Home Congestion Fee Congestion fee plan not dead yet, but rather pining for the fjords

Congestion fee plan not dead yet, but rather pining for the fjords

by Benjamin Kabak

With apologies to Monty Python

Monday dawned a new week, and with it, a whole slew of news on the in-limbo congestion fee plan set for by Mayor Bloomberg in his PLANYC2030 package. The coverage, by and large, is falls favorably on the side of those of us arguing in favor of the plan, and it gave me hope that the state legislature will strike a deal for the plan when they reconvene in the middle of July.

The day of congestion articles started out with a strident editorial in The New York Times. Picking up on my themes from yesterday’s post (linked above), The Times called for the state legislature to pass the congestion fee plan before the City and state misses out on the $500 million the Bush Administration is dangling in front of us. The Grey Lady opined:

New Yorkers, and anyone else who rides public transportation in and around the city, should mark July 16 on their calendars. By that date, if state lawmakers do their jobs, they will have paved the way to ensuring billions of dollars of new cash to maintain and expand mass transit. If not, the current $2 fare for a bus or subway ride can be expected to increase at least 20 percent and maybe as much as 50 percent. The choice is that stark, and riders, who will pay the price if legislators fail, will know exactly where to direct their pique.

New York is a candidate for as much as $500 million in federal money to help pay for Mayor Michael Bloomberg’s plan for congestion pricing, which would charge a fee to drivers on Manhattan’s busiest streets. The federal Department of Transportation has said New York is unlikely to qualify if it misses the deadline to authorize a plan.

The Times, echoing what commenter Todd noted last night, bemoans New York City’s limited home rule and its reliance on Albany. This editorial also marks its most strident position on the congestion fee in the last few months. Take heed, Albany. We know what’s best for us down here; you better listen.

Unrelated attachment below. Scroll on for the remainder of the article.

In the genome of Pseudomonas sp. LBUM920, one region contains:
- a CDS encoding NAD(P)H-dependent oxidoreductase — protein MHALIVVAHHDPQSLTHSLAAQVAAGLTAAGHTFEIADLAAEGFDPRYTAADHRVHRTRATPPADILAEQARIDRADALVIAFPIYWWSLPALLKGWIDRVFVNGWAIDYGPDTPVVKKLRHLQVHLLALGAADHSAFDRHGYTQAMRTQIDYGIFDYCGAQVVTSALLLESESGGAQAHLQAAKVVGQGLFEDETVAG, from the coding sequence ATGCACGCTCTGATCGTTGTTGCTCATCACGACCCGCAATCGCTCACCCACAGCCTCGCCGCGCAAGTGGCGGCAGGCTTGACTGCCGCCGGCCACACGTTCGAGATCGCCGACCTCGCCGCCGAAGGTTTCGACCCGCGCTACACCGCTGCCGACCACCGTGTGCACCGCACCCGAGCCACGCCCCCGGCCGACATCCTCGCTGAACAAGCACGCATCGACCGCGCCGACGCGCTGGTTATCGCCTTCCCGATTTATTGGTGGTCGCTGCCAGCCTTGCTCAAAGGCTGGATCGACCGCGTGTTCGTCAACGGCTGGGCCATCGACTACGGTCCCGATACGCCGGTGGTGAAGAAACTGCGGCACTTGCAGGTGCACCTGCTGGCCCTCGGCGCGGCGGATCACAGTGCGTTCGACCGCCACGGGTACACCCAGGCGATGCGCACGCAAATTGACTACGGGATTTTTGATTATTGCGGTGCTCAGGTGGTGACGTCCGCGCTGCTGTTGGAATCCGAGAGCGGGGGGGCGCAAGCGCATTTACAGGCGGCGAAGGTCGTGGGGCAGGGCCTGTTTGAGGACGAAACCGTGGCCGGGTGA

Meanwhile, as The Daily News reports, Mayor Mike is optimistic that the congestion plan will pass next month. He’s becoming buddy-buddy with Assembly Speaker Sheldon Silver and knows that his political legacy and future are riding on this proposal.

Finally, in a sign that portends well for congestion fee proponents, opponents of the plan aren’t too optimistic that their recent victory will be a long-term one. While those against the plan — mainly residents who live far from the subway in Queens — know that tens of thousands would suffer from the congestion fee, they also recognize, as Metro points out, that literally millions would benefit from the money funneled from the congestion fee to the MTA.

Increased subway service and better surface transportation is a win for everyone in New York City. Make no mistake about it.

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1 comment

Little Blue PD June 28, 2007 - 1:08 am

We all have to wonder what Bloomberg is really thinking of with this congestion pricing tax scheme. Maybe he mostly just wants a new tax. Just wrap it up in ‘concern for the environment’, and people can just demonize those who oppose it.

If he cares so much about traffic jams, congestion and air pollution, why does he let Park Avenue be blocked off? Why doesn’t he do anything about that?

Pershing Square Restaurant blocks Park Avenue going South at 42nd St. for about 12 hours a day/5 months of the year! This Causes Massive Congestion & Air Pollution!

But apparently it does not bother NYC’s Nanny-in-Chief Mike “Congestion Pricing Tax” Bloomberg? Check out the map!


Check it out!


Little Blue PD


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